Stomping Out Crime with Foot Patrols
(Covington) From car burnings to shootings, crime was growing at an alarming rate in Covington. People who live in the area started calling the Tipton County Sheriff’s Office asking them for help.
They wanted more officers on the streets. So Sheriff Pancho Chumley called up the police chief and they decided to join forces on foot to help stomp out crime.
“It started on July 13th. There was a shooting in the neighborhood, cars were getting burned,” Covington resident, Orlando Griggs, said.
A crime wave hit Griggs quiet street in Covington in July. His family’s home was burglarized, and their dog was poisoned.
“Out of the blue things just started happening,” he said.
To get things back to normal, Tipton County Sheriff Pancho Chumley is going back to the basics. He’s initiating foot patrols.
“It’s one of the oldest ways of patrolling,”he said.
They are patrolling various neighborhoods. Their goal is to cut down on crime and reconnect with the community. He said foot patrols allow them to do that.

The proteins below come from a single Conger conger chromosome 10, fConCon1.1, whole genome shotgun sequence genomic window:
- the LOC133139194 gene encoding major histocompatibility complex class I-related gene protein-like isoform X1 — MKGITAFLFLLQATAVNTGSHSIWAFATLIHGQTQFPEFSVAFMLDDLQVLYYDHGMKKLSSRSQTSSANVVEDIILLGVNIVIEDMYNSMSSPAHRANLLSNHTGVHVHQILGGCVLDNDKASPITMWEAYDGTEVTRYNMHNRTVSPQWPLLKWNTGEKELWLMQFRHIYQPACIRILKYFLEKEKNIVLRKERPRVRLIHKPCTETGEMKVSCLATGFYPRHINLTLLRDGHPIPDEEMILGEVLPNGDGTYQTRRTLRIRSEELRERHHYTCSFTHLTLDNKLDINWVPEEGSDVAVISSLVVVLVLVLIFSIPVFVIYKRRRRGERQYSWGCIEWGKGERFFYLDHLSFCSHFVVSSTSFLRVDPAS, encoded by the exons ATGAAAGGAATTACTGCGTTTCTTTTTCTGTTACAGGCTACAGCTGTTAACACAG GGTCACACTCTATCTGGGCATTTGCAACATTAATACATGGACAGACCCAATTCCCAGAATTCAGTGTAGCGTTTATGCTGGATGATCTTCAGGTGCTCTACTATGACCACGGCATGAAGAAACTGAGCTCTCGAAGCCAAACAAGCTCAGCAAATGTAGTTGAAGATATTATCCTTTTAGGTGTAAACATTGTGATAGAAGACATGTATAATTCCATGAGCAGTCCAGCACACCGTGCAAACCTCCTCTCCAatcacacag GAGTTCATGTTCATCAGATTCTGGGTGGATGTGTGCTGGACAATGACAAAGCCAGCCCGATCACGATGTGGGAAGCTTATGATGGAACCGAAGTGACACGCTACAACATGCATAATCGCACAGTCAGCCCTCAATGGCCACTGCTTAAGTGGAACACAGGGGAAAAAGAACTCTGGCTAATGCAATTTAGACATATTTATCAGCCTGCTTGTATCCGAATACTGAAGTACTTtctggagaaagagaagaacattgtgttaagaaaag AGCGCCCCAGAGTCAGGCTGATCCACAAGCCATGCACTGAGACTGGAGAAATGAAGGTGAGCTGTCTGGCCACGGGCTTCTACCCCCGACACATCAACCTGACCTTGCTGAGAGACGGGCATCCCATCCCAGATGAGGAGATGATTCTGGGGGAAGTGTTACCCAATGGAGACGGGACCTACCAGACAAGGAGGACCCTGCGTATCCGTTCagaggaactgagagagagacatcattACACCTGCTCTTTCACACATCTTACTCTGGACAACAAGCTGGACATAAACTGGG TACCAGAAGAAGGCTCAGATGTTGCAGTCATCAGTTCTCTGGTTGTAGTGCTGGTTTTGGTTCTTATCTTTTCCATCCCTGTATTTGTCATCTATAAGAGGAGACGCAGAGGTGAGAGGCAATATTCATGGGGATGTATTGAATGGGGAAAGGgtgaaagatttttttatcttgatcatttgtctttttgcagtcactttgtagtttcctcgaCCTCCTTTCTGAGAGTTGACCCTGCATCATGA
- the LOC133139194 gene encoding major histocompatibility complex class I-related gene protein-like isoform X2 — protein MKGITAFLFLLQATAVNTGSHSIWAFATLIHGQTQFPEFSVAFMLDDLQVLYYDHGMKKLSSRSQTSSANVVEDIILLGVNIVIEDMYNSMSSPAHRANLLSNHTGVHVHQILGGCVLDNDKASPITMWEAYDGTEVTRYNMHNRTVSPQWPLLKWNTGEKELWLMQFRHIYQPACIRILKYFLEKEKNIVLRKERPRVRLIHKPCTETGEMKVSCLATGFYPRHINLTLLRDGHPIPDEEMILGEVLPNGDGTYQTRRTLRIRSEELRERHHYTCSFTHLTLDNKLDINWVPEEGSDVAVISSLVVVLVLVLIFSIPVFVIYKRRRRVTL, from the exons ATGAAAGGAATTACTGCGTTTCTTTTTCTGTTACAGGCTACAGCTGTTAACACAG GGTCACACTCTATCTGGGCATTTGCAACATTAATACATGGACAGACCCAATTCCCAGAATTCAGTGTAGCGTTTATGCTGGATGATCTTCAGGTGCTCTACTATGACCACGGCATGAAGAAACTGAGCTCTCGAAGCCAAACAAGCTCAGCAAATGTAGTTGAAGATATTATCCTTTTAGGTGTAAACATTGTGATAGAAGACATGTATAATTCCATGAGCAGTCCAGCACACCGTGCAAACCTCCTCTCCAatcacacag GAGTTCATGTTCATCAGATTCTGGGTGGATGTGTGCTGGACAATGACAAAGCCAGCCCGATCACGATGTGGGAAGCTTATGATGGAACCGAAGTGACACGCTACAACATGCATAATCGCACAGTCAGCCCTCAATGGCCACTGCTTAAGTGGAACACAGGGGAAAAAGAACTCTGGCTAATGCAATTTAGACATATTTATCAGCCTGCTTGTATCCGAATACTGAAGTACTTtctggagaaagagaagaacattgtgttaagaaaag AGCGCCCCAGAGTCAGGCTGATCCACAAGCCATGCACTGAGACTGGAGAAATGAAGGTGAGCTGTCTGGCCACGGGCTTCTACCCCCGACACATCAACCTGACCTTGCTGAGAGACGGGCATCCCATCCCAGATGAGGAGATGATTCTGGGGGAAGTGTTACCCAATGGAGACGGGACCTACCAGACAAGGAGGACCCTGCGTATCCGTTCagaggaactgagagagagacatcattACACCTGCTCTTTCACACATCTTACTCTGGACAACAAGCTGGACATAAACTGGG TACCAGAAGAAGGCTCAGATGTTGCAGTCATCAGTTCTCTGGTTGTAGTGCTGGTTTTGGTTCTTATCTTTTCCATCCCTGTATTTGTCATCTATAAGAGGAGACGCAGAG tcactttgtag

“You tend to find out more about what’s going on and the people that you are dealing in the areas that are having problems,” he said.
His deputies are patrolling the streets alongside Covington Police Officers. Patrolling on foot allows them to catch details they otherwise might miss.
“One thing that we have learned is that a lot of the crimes being committed they are on foot so we might get to see some areas where people are traveling,” Chumley said.
Neighbors say they are already seeing a difference on their streets.
“It’s way better. It’s more peaceful now that they are patrolling,” Griggs said.
“You don’t hear gunshots or nothing no more,”
his cousin Michael Griggs said.”I hope they continue doing this.”
The sheriff says the patrols will continue for now. The officers are paid overtime for the patrols.